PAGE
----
Gold-plated civil service pensions are an obscene, obsolete Ponzi scheme.  End it


Gold-plated civil service pensions are an obscene, obsolete Ponzi scheme. End it

BY September 5 we will know who is to be our next Prime Minister. We can breathe a sigh of relief and thank goodness it’s all over. Public pe

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BY September 5 we will know who is to be our next Prime Minister.

We can breathe a sigh of relief and thank goodness it’s all over.

Public pensions are a Ponzi scheme. End it

In reality, it will have only just begun.

Whoever moves into No 10 will have their work cut out fighting wildfires on multiple fronts.

The cost-of-living crisis is, of course, top priority.

We cannot have people struggling to choose this winter between heating and eating.



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Then there is the disintegrating National Health Service, which threatens to betray its sacred duty to deliver care from cradle to grave.

Third is the threat on all fronts, from train drivers, postmen and dockworkers, to bring the stricken economy to its knees.

Now a Fourth Horseman of this Apocalypse has begun to emerge in full focus — the staggering size of public sector liabilities, ballooning like a mushroom cloud thanks to inflation.

Our sister paper The Times last week carried a bombshell report by John Ralfe, perhaps the greatest expert on the subject.

I expected this to become front-page news. Instead it was like a tree falling in a forest.

Ralfe’s analysis of the vast sums due to millions of civil servants past and present makes the cost of oil, gas and food seem almost like temporary setbacks which will ease sooner or later.

He blames politicians of every government since Tony Blair, together with the Treasury and the official regulators, for setting this monster loose.

The national public sector debt, he said, had doubled in ten years, from £1.2trillion to £2.3trillion, equal to the entire UK economic output.

Interest on this debt is rocketing by £104billion a year.­

But this is dwarfed, as he says, by the “elephant in the room” — the gold-plated, inflation-proof public sector pensions for six million public sector workers, past and present.

These pensions are not just gold-plated. They are iron-clad.

Unlike spending on, say, health, education or defence, they are legally protected and there is nothing ministers nor the Treasury can do to reduce them.


“Public sector pensions are contractually committed payments, which cannot be reduced if they become inconveniently unaffordable,” says Ralfe.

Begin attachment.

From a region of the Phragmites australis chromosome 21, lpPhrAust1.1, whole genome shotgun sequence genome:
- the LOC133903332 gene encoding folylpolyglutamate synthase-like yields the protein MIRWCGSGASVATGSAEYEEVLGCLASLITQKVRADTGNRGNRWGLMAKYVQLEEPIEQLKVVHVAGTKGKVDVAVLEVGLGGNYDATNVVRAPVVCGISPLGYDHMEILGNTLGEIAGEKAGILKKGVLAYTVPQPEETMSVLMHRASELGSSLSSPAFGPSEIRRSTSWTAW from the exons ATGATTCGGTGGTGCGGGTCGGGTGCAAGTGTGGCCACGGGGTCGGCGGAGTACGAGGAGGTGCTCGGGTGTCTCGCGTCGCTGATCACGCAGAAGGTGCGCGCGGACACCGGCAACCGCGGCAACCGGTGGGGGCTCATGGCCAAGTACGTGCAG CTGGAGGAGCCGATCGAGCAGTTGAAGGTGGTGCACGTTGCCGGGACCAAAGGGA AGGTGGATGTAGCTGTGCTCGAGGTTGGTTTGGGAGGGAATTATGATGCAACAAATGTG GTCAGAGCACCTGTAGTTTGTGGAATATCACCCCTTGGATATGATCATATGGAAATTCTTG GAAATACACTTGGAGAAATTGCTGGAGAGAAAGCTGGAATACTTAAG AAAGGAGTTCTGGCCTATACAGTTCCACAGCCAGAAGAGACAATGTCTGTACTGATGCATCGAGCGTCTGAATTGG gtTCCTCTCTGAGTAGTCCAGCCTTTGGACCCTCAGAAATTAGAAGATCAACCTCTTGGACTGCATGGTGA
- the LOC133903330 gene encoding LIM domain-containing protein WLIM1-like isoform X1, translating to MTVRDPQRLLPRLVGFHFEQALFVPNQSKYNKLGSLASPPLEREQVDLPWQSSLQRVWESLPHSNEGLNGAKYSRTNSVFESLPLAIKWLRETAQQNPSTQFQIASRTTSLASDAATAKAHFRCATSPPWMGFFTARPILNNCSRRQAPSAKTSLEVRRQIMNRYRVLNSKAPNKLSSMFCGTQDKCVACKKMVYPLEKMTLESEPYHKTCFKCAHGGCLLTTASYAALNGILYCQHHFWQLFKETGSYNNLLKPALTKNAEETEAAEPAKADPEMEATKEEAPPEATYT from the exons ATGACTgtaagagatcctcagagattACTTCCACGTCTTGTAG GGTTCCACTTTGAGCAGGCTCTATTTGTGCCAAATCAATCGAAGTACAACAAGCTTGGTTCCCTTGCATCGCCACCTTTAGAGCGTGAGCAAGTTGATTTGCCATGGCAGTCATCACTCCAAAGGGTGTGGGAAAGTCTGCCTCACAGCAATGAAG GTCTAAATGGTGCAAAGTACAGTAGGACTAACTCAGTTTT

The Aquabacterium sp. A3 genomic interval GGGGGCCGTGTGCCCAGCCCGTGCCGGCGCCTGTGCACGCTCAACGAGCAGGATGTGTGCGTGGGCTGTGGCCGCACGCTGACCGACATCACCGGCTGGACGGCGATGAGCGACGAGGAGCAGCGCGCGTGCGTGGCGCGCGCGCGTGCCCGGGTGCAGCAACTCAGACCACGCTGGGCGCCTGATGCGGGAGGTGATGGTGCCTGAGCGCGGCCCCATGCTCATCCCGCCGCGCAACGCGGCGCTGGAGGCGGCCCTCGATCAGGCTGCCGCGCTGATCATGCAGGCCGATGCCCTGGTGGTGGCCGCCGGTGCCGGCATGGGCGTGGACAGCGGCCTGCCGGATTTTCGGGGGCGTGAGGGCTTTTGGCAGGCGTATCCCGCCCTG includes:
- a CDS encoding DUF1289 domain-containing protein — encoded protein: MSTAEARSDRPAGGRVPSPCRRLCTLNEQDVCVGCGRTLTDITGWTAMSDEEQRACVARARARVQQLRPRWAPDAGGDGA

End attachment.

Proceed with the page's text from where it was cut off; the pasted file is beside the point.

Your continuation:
“Taxpayers are on the hook, come what may.”

Pension liabilities have swollen in ten years from £1trillion to £2.6trillion, or more than 100 per cent of national economic output.

Together with the national debt, that comes to just under FIVE TRILLION POUNDS — or double the amount UK plc generates each year — and it is growing like Topsy with inflation now out of control.

Public sector pensions are nothing less than a giant Ponzi scheme which threatens to crash the British economy.

Don’t assume these are just numbers plucked out of the sky. This is hard cash.

In America, major cities such as Detroit, Chicago and Pittsburgh, among many, are technically or literally bankrupt thanks to bloated pensions dished out by conniving politicians to police and fire services.

There is no reason why public workers should have special treatment.

They enjoy enviable job security and are paid on average 11 per cent more than everyone else.

If inflation rises to 13 per cent, as the Bank of England predicts, their pensions follow suit — with nothing in the kitty to pay for them.


Not for the first time, the regulators, who should have been ringing alarm bells, are asleep at the wheel.

“The Office of Budget Responsibility and Institute for Fiscal Studies should be all over this, but they are silent,” says Ralfe.

Yet every crisis brings opportunity.

Premiership hopefuls Rishi Sunak and Liz Truss have both promised an emergency budget the moment their contest is over.

Gold-plated pensions are obscene and obsolete.

They are rare as hen’s teeth in the private sector and totally unaffordable for the vast majority of workers, who pay the bills out of taxes.

It may be impossible to rein in existing liabilities.

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But the new PM should seize next month’s emergency budget to axe them for all new civil service entrants.

They would be doing a favour not just to today’s hard-pressed taxpayers but, for once, protecting the future of their children and grandchildren.